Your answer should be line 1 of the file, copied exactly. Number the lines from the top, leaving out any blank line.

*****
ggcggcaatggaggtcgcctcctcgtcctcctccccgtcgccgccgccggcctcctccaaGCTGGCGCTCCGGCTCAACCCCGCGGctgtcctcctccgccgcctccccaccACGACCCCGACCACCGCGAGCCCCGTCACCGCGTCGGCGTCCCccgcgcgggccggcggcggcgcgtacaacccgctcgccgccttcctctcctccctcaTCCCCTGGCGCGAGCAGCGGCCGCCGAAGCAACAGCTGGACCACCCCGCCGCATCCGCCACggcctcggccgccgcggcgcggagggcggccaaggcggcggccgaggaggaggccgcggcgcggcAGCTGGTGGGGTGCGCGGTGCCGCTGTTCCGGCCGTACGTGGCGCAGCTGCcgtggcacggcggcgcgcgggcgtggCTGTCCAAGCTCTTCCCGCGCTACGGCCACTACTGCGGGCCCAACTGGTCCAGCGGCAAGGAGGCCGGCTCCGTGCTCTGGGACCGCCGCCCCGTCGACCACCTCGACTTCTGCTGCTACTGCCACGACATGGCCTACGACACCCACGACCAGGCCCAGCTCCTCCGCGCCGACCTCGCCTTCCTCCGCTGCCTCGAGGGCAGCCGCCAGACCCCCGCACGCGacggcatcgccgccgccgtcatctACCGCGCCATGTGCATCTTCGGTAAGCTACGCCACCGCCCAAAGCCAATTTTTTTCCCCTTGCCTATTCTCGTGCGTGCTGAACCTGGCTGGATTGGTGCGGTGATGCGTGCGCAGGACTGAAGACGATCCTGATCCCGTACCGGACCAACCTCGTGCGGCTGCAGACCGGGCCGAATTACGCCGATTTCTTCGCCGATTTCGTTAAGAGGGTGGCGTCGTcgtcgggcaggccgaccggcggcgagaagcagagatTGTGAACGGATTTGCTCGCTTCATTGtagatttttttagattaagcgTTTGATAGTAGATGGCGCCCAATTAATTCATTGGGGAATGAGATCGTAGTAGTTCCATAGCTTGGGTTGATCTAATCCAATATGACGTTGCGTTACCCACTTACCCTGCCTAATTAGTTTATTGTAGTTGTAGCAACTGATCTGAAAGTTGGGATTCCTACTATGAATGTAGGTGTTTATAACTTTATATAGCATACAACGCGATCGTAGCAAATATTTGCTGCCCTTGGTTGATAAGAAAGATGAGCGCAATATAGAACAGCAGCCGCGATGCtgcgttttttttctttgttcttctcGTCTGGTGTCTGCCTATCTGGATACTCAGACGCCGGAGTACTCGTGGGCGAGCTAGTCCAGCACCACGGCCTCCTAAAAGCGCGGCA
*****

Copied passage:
ggcggcaatggaggtcgcctcctcgtcctcctccccgtcgccgccgccggcctcctccaaGCTGGCGCTCCGGCTCAACCCCGCGGctgtcctcctccgccgcctccccaccACGACCCCGACCACCGCGAGCCCCGTCACCGCGTCGGCGTCCCccgcgcgggccggcggcggcgcgtacaacccgctcgccgccttcctctcctccctcaTCCCCTGGCGCGAGCAGCGGCCGCCGAAGCAACAGCTGGACCACCCCGCCGCATCCGCCACggcctcggccgccgcggcgcggagggcggccaaggcggcggccgaggaggaggccgcggcgcggcAGCTGGTGGGGTGCGCGGTGCCGCTGTTCCGGCCGTACGTGGCGCAGCTGCcgtggcacggcggcgcgcgggcgtggCTGTCCAAGCTCTTCCCGCGCTACGGCCACTACTGCGGGCCCAACTGGTCCAGCGGCAAGGAGGCCGGCTCCGTGCTCTGGGACCGCCGCCCCGTCGACCACCTCGACTTCTGCTGCTACTGCCACGACATGGCCTACGACACCCACGACCAGGCCCAGCTCCTCCGCGCCGACCTCGCCTTCCTCCGCTGCCTCGAGGGCAGCCGCCAGACCCCCGCACGCGacggcatcgccgccgccgtcatctACCGCGCCATGTGCATCTTCGGTAAGCTACGCCACCGCCCAAAGCCAATTTTTTTCCCCTTGCCTATTCTCGTGCGTGCTGAACCTGGCTGGATTGGTGCGGTGATGCGTGCGCAGGACTGAAGACGATCCTGATCCCGTACCGGACCAACCTCGTGCGGCTGCAGACCGGGCCGAATTACGCCGATTTCTTCGCCGATTTCGTTAAGAGGGTGGCGTCGTcgtcgggcaggccgaccggcggcgagaagcagagatTGTGAACGGATTTGCTCGCTTCATTGtagatttttttagattaagcgTTTGATAGTAGATGGCGCCCAATTAATTCATTGGGGAATGAGATCGTAGTAGTTCCATAGCTTGGGTTGATCTAATCCAATATGACGTTGCGTTACCCACTTACCCTGCCTAATTAGTTTATTGTAGTTGTAGCAACTGATCTGAAAGTTGGGATTCCTACTATGAATGTAGGTGTTTATAACTTTATATAGCATACAACGCGATCGTAGCAAATATTTGCTGCCCTTGGTTGATAAGAAAGATGAGCGCAATATAGAACAGCAGCCGCGATGCtgcgttttttttctttgttcttctcGTCTGGTGTCTGCCTATCTGGATACTCAGACGCCGGAGTACTCGTGGGCGAGCTAGTCCAGCACCACGGCCTCCTAAAAGCGCGGCA